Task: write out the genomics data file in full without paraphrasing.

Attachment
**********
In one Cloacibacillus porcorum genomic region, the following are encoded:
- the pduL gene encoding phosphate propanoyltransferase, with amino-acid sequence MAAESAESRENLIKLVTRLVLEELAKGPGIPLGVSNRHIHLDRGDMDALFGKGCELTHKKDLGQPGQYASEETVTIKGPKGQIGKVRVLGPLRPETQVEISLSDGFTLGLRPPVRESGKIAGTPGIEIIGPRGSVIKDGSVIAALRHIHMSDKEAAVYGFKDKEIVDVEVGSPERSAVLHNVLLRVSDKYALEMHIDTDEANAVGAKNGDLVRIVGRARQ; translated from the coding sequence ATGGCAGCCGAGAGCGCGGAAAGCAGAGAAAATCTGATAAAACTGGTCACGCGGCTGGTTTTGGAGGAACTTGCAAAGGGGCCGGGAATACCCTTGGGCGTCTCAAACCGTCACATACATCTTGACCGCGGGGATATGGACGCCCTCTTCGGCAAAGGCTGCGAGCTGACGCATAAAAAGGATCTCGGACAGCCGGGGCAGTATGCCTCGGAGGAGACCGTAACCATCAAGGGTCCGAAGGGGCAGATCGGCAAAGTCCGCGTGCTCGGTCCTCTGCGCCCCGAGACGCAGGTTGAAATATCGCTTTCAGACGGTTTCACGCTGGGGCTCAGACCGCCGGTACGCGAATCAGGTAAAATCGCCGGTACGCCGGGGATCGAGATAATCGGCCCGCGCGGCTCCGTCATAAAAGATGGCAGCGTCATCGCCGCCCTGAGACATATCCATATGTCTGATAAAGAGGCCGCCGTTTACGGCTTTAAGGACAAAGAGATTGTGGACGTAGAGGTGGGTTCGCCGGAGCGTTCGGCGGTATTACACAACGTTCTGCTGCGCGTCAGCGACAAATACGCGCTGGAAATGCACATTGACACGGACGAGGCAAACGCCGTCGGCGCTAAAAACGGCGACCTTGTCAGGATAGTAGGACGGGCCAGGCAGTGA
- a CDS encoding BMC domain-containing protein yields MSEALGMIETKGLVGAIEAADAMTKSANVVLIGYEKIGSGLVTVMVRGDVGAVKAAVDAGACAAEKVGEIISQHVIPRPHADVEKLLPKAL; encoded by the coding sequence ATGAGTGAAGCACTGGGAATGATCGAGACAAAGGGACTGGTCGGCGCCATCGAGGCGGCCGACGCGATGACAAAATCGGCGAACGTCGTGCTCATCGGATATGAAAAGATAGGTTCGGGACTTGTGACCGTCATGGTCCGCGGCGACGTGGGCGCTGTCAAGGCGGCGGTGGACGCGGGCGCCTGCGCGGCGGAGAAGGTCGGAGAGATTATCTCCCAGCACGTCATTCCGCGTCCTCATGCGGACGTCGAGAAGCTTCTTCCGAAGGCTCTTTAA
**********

In one Cloacibacillus porcorum genomic region, the following are encoded:
- the pduL gene encoding phosphate propanoyltransferase, with amino-acid sequence MAAESAESRENLIKLVTRLVLEELAKGPGIPLGVSNRHIHLDRGDMDALFGKGCELTHKKDLGQPGQYASEETVTIKGPKGQIGKVRVLGPLRPETQVEISLSDGFTLGLRPPVRESGKIAGTPGIEIIGPRGSVIKDGSVIAALRHIHMSDKEAAVYGFKDKEIVDVEVGSPERSAVLHNVLLRVSDKYALEMHIDTDEANAVGAKNGDLVRIVGRARQ; translated from the coding sequence ATGGCAGCCGAGAGCGCGGAAAGCAGAGAAAATCTGATAAAACTGGTCACGCGGCTGGTTTTGGAGGAACTTGCAAAGGGGCCGGGAATACCCTTGGGCGTCTCAAACCGTCACATACATCTTGACCGCGGGGATATGGACGCCCTCTTCGGCAAAGGCTGCGAGCTGACGCATAAAAAGGATCTCGGACAGCCGGGGCAGTATGCCTCGGAGGAGACCGTAACCATCAAGGGTCCGAAGGGGCAGATCGGCAAAGTCCGCGTGCTCGGTCCTCTGCGCCCCGAGACGCAGGTTGAAATATCGCTTTCAGACGGTTTCACGCTGGGGCTCAGACCGCCGGTACGCGAATCAGGTAAAATCGCCGGTACGCCGGGGATCGAGATAATCGGCCCGCGCGGCTCCGTCATAAAAGATGGCAGCGTCATCGCCGCCCTGAGACATATCCATATGTCTGATAAAGAGGCCGCCGTTTACGGCTTTAAGGACAAAGAGATTGTGGACGTAGAGGTGGGTTCGCCGGAGCGTTCGGCGGTATTACACAACGTTCTGCTGCGCGTCAGCGACAAATACGCGCTGGAAATGCACATTGACACGGACGAGGCAAACGCCGTCGGCGCTAAAAACGGCGACCTTGTCAGGATAGTAGGACGGGCCAGGCAGTGA
- a CDS encoding BMC domain-containing protein yields MSEALGMIETKGLVGAIEAADAMTKSANVVLIGYEKIGSGLVTVMVRGDVGAVKAAVDAGACAAEKVGEIISQHVIPRPHADVEKLLPKAL; encoded by the coding sequence ATGAGTGAAGCACTGGGAATGATCGAGACAAAGGGACTGGTCGGCGCCATCGAGGCGGCCGACGCGATGACAAAATCGGCGAACGTCGTGCTCATCGGATATGAAAAGATAGGTTCGGGACTTGTGACCGTCATGGTCCGCGGCGACGTGGGCGCTGTCAAGGCGGCGGTGGACGCGGGCGCCTGCGCGGCGGAGAAGGTCGGAGAGATTATCTCCCAGCACGTCATTCCGCGTCCTCATGCGGACGTCGAGAAGCTTCTTCCGAAGGCTCTTTAA